The Supreme Court’s decision in First Options of Chicago, Inc. v. Kaplan, 514 U.S. 938 (1995), is one of the pillars of arbitration law in the United States. It defines the respective role of courts and arbitral tribunals in deciding issues of “arbitrability.” In First Options, the Court explained that the answer to the question of “who should have the primary power to decide arbitrability” is “fairly simple” and depends “upon what the parties agreed about that matter.” Id. at 944 (emphasis in original). In other words, “[d]id the parties agree to submit the arbitrability question itself to arbitration?” Id. In answering this question, the Court emphasized that “[c]ourts should not assume that the parties agreed to arbitrate arbitrability unless there is ‘clea[r] and unmistakabl[e]’ evidence that they did so.” Id. at 945 (citations omitted). Thus, the presumption is that arbitrability is to be decided by a court, not an arbitrator, unless the parties clearly and unmistakably agree to delegate that responsibility to an arbitrator.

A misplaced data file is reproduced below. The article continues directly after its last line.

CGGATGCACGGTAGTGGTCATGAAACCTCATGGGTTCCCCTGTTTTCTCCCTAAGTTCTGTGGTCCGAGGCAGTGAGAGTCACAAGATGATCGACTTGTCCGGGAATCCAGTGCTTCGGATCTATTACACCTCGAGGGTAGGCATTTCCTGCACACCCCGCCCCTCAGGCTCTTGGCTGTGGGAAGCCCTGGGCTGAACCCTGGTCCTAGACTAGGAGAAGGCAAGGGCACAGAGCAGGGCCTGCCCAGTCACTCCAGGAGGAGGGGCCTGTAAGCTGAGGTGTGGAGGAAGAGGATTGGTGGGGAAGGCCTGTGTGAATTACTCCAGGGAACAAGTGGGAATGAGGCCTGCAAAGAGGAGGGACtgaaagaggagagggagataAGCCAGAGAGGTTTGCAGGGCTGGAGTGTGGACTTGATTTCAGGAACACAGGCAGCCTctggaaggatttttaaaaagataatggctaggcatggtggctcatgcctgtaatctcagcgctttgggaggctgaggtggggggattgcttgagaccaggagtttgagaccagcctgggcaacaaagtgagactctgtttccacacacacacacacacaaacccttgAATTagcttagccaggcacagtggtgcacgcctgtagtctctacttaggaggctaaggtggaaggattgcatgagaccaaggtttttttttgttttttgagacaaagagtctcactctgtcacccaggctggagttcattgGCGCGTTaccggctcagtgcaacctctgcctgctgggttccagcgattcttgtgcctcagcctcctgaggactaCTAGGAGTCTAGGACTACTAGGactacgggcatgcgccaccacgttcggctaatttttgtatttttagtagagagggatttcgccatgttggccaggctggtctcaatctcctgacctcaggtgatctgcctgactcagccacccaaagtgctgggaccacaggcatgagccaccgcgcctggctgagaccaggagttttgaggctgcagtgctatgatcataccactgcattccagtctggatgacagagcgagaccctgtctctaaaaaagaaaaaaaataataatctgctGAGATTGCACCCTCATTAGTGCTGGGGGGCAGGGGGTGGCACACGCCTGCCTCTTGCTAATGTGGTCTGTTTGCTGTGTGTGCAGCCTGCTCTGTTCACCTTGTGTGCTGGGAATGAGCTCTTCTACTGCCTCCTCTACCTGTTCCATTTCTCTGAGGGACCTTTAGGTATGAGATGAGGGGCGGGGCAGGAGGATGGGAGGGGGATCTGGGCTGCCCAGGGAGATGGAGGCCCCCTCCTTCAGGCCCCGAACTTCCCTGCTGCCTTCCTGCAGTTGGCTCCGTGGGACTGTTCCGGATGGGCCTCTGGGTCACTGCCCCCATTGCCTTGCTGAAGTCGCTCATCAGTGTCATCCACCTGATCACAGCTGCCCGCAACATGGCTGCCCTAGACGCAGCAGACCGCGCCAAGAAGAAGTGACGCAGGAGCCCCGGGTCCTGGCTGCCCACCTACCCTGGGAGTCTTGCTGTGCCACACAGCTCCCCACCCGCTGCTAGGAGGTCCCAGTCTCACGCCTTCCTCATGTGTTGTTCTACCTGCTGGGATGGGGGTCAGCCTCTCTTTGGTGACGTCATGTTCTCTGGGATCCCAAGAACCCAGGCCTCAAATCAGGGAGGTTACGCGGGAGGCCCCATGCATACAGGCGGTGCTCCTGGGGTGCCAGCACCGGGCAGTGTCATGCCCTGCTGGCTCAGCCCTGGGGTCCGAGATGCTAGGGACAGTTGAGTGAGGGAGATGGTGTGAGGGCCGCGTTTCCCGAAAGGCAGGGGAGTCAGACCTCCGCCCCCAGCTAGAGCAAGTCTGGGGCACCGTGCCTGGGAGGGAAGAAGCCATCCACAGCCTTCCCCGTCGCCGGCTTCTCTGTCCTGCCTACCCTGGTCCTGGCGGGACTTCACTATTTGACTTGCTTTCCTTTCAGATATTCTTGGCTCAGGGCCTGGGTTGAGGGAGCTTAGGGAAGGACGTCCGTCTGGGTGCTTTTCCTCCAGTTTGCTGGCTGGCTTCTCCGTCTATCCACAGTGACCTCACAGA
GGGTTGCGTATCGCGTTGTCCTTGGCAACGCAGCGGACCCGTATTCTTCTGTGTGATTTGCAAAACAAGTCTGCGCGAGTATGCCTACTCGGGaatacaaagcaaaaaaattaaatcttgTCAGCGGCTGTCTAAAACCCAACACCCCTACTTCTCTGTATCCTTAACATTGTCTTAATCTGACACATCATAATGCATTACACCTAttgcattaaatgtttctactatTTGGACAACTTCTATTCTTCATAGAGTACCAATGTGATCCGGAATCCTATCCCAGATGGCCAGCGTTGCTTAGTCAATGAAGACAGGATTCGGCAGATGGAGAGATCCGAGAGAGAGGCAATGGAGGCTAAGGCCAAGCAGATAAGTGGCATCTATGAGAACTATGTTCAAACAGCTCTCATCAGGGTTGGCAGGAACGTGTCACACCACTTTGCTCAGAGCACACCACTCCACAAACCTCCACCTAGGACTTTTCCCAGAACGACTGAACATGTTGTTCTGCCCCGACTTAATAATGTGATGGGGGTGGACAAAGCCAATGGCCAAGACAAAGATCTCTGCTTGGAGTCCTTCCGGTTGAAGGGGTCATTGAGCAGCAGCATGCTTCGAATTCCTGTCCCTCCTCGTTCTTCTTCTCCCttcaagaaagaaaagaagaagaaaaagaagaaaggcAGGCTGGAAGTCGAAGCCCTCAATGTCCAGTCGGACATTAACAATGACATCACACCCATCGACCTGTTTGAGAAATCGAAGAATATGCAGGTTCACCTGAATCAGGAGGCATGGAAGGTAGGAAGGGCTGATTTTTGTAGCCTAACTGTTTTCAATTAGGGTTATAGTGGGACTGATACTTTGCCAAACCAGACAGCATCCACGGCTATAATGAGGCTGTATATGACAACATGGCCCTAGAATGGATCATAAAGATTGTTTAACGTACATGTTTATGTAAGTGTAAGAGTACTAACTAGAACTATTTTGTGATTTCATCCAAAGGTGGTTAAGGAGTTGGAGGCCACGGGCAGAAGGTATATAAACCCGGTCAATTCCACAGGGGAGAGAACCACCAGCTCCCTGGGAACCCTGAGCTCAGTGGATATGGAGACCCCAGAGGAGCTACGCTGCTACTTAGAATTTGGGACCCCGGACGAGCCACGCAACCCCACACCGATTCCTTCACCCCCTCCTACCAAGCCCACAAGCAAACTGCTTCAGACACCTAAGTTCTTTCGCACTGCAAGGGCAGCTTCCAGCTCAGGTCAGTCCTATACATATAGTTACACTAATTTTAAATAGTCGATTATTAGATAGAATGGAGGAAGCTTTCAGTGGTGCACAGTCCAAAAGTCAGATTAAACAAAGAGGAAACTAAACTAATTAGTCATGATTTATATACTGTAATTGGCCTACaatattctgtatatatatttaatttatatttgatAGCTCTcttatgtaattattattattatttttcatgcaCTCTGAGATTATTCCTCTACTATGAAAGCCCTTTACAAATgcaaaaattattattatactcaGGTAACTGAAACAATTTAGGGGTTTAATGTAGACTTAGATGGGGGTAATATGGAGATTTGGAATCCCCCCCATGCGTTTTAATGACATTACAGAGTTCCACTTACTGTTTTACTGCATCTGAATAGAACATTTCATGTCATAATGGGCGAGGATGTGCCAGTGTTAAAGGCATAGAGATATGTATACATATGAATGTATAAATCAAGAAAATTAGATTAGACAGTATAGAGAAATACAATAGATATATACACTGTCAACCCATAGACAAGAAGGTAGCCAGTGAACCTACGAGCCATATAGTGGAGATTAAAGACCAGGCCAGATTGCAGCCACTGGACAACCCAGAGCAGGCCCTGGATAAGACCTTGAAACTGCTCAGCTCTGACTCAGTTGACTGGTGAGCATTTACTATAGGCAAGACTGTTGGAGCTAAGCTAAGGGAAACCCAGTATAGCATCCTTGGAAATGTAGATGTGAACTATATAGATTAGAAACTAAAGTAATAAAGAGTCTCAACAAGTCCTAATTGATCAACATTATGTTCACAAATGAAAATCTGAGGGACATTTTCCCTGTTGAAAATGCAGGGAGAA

With these few words the Court created an analytical framework based on the premise that parties can agree to arbitrate “arbitrability” just as they can agree to arbitrate any other issue.